By Nadia Schmidtke
“All I am saying is that I’d rather give all that money to green energy research or something,” said my acquaintance.
I nodded weakly. It makes sense that billionaires should spend money on something important, rather than a self-indulgent trip to space. But maybe they already do? Maybe space tourism is good for humanity. I don’t know.
I didn’t say anything. There was an energetic pull in the room longing me to agree. Heck, some juicy disagreement would’ve sufficed. But I wanted something different from this conversation that I keep having. From discussing climate change, social media, and tech billionaires to edgy takes on cryptocurrency; the mood feels stodgy, thick, and unenlightening.
She looked at me while starting again, prompting me to voice my opinion. I didn’t say anything. Things got awkward for a minute.
It’s not that I don’t have opinions. I have opinions about opinions. And issues of human rights and social justice are more than a matter of opinion. Our opinions have power: they reach up to influence laws and down to change how we perceive ourselves and our experiences.
Perhaps it is exactly this importance of opinions which primes us to be ready with ours. I am in the habit of arming myself with short, PR-Esque phrases on issues:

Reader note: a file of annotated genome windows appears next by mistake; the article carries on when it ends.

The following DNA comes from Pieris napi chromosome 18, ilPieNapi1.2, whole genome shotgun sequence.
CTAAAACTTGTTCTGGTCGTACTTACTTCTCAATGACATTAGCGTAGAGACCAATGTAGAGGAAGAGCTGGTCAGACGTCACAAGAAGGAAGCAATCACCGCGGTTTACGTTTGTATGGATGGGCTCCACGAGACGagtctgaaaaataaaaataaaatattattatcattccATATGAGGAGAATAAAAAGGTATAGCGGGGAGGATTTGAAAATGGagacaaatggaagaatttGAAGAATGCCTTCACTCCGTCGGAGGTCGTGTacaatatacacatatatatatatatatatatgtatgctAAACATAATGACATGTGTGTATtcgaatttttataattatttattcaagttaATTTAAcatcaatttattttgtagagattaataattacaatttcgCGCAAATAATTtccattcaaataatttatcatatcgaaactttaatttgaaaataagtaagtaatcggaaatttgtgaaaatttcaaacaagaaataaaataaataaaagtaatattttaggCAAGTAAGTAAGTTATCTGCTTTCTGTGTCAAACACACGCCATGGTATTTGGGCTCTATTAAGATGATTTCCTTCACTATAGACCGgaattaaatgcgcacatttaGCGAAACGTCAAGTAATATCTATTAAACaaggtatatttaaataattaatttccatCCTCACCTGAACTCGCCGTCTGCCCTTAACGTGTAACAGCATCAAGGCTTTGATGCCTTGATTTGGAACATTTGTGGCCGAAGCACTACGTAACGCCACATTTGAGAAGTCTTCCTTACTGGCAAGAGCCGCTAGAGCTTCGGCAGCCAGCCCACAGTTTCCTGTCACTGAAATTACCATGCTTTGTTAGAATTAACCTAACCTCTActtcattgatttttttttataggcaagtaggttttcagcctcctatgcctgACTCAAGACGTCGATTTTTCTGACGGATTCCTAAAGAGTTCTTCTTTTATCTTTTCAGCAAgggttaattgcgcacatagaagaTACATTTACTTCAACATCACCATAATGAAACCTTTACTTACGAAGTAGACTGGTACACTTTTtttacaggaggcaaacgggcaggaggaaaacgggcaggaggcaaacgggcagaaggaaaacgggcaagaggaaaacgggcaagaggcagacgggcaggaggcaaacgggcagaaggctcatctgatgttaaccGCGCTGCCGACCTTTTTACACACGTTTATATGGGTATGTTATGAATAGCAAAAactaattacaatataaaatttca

“We should lower taxes for the disappearing middle-class and tax the rich more.”
“Having plastic surgery shouldn’t be stigmatized. It makes sense as society demands that we be effortlessly gorgeous.”
“Serial killer documentaries should talk about the victims’ lives more than the killers’. Serial killers shouldn’t be infamous celebrities.”
The problem is that the opinions highway is clogged. It seems that having an opinion is more important than the content itself. It’s like life imitating social media. Our views are like the Harry Potter sorting hat deciding where we belong. Or rather, where we don’t.
So, is spending huge sums of money on a rare trip to space a waste? I dared not to have an opinion.
In the silence, I felt vulnerable and exposed. I wanted to connect with her regardless of her opinion. As interesting as it can be to talk about, having to have an opinion on everything all of the time feels like heavy armour. I wanted to put it down.
There is much to be divided about. Talking about our shared human experience is needed to make connections and start dialogues instead of debates. Let’s remember the person behind the opinion and find threads of feelings and experiences that we share. It’s worth it.
“Does that Xbox work?” I asked. She looked at me curiously and said “I think so.” It didn’t but checking it out together was invigorating. We spent the afternoon talking about how you need the luxury of time to play games. We spoke about space tourism and billionaires. But it was a discussion and not a test. This time I felt connected to her, rather than stressed out about whether the opinion sorting hat put us into the same house.
Nadia is a freelance writer, master’s graduate, and recovering English teacher. She has written about mental health and lives in sunny South Africa where it’s getting really hot.